Strolling Thunder Event Highlights Crucial Needs of New Jersey Children and Families
New Jersey lawmakers, child advocates, babies and parents joined forces at the Strolling Thunder™ New Jersey rally in Trenton on May 21 to bring attention to the needs of young children in our state. Strolling Thunder is a national initiative to promote greater public investments in early childhood such as paid family leave, affordable, quality child care, and access to healthcare for expectant mothers and infants.
Although New Jersey provides full-day quality preschool to nearly 48,000 3- and 4-year-olds in low-income communities, the state can do more to give our youngest children a strong start, right from the start. “We’re on a great pathway, but we can make it much better. Learning doesn’t begin at age 3,” said Cecilia Zalkind, president and CEO of Advocates for Children of New Jersey, the event organizer.
Speakers highlighted the importance of birth-to-3, a critical time in a child’s life when 80 percent of brain development occurs.
“We can’t get those early years back,” said Susan O’Donnell, Executive Director of Head Start Community Programs, Morris County. “If we invest resources early, our outcomes for children are so much better. Investing early also affects the whole family and the community for the better.”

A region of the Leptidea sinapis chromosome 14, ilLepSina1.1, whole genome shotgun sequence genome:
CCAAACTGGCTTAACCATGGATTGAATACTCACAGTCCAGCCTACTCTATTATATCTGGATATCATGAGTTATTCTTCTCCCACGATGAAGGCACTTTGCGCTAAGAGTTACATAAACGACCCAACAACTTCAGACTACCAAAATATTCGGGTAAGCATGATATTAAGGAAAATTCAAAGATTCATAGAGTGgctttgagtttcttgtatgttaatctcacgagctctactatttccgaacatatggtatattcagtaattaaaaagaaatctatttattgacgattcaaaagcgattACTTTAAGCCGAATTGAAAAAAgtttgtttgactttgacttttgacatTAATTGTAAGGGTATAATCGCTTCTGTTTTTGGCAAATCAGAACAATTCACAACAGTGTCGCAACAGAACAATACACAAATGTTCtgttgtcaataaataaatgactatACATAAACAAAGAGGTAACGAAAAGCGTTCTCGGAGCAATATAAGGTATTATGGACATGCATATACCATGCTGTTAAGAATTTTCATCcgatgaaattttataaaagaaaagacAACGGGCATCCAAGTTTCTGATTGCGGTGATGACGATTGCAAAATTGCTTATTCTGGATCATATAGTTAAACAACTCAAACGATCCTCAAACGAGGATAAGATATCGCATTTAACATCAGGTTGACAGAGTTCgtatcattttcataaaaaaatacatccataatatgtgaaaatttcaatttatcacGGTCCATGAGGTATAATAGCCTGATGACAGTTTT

New Jersey is home to more than 300,000 children under age 3. With 66 percent of these young children having parents in the workforce, more than 207,000 infants and toddlers spend a large part of their day in child care.
Parents at the Strolling Thunder™ New Jersey event advocated for access to affordable, quality child care and enough time for parents to bond with their little ones.
“Child care costs an arm and a leg in New Jersey,” said Monique Baptiste, a mother of four from Newark. “And if you don’t qualify for subsidies, it’s really tough to make it work. It puts a lot of stress on parents to try to figure it all out.”
After the speakers’ remarks, attendees, many of whom pushed their babies in strollers, walked from the steps of the statehouse in Trenton down West State Street, chanting: “Hey-hey, ho-ho, who’s gonna help our children grow?"
“We want state leaders to know that the decisions they make in Trenton can set the trajectory for some New Jersey children to learn and thrive, while others struggle and fail to reach their potential,” said Zalkind. “Babies can’t talk or tell us what they need. That’s why we need to make noise and raise our voices for our youngest children.”
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